Whether its medical bills, car repairs, rent increase, or other unplanned expenses – Life sometimes gets in the way and you find yourself spending more than you have. There are times when you just don’t have a choice and you have to spend well beyond what you have just to keep going. So if you find yourself staring at those unbelievably high bills with ever higher interest charges then maybe it’s time to step back and take a look at your options to get rid of some of your accumulated debt.
Before you start looking at debt relief options you need to understand what your current debt situation is and what your monthly cash flow looks like.
Understand Your Current Debt Situation
Gather your payment books, statements, or other info to make a list of all your outstanding debt. Include:
|Lender Name, Website and Phone #||Account Number|
|Outstanding Debt Balances||Interest Rate|
|Interest Amount You Pay Monthly||Fees (late fees, processing fees, reporting fees)|
|Length of The Loan (if applicable)||Monthly Payment Breakout (Principal, Interest, Fees)|
|Early Payoff Penalties|
If you don’t know some of this information you can use the creditor’s website or phone number to start this investigative process. Once you have the list it is a lot easier to assess what your most expensive debt is – which debt has the highest interest rate and cost, the highest fees and the highest payments and balances.
Look at Your Monthly Cash Flow
. Start by listing your monthly after tax cash Income followed by expenses. Expenses include housing (rent, utilities, phone), food (not eating out), transportation (car payment, insurance, gas, tolls, parking, maintenance), healthcare (medication, DR visits, insurance), and personal spending (eating out, going out, entertainment, gifts, clothing, vacation). The budget will often be an eye opening experience in helping you identify where you are spending your cash. It often leads to an evaluation of the ‘I need’ expenses versus the ‘I want’ expenses. Normally some short term changes in your spending can net you some additional cash to apply towards your outstanding debt.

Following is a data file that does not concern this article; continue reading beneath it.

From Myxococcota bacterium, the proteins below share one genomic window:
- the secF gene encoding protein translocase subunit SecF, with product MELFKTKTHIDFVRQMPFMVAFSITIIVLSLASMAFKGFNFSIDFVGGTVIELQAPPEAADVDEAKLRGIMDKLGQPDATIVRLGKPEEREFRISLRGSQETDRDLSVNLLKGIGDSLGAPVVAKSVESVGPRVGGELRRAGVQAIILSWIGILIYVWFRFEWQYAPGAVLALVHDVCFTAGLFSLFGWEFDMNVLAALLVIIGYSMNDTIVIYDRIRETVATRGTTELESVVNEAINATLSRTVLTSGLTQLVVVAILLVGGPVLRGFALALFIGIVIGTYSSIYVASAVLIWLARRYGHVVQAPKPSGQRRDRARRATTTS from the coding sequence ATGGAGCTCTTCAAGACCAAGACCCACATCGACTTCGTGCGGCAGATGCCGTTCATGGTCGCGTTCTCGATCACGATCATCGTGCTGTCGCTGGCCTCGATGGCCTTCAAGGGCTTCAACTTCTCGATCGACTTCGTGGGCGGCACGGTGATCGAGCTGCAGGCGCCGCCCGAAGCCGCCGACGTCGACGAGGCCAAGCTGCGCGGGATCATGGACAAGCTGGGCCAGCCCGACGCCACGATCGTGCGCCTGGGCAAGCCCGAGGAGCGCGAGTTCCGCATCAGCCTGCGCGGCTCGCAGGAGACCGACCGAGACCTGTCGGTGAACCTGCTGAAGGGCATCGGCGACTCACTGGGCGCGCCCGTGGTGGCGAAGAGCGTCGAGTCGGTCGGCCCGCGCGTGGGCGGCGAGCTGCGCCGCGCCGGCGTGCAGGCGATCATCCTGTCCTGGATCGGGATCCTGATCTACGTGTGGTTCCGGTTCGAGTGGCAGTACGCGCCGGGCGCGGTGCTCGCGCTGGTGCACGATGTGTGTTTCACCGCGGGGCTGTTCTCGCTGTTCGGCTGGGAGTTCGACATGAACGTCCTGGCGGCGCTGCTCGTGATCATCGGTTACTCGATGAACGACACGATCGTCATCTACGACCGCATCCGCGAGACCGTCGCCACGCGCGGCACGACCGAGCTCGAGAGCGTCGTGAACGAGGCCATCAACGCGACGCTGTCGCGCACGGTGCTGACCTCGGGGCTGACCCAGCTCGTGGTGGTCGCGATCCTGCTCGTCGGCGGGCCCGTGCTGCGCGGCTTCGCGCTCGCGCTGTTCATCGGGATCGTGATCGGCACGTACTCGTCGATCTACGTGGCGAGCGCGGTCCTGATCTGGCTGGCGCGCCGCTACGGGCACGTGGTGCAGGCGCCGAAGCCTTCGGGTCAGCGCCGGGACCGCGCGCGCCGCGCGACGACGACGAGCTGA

Understanding Your Debt Relief Options
- Self Managing Your Debt. Often if you don’t let the situation get out of hand you can do the work yourself and actually improve your credit status in the process. Living within your means is the first and most critical step in managing your own debt. The easiest way to manage your own debt is by decreasing your monthly spending by getting a better control on your expenses. First it’s critical to understand the difference in what you need and what you want. Once that is done its time to get practical by focusing on cutting out the extra ‘want’ stuff and shopping around for the best deals on all your monthly need bills. Some examples include:
- Reduce the number of times you eat out or purchase the $5 cup of coffee
- Shop for the best deals in recurring monthly expenses such as car insurance and wireless services
- Eliminate monthly expenses you don’t really need or you could do without for a while such as monthly gym fees
Essentially, focus on generally being a little more practical in everything you do. This process will free up some much needed cash and it also allows you to make a realistic plan on how to systematically reduce your debt. When you are ready to pay off your debt, target the debt with the highest annual interest rates, the highest fees, or the highest balance. Focus on one debt at a time and determine how long it will take to pay off each debt. Modestly celebrate your victory.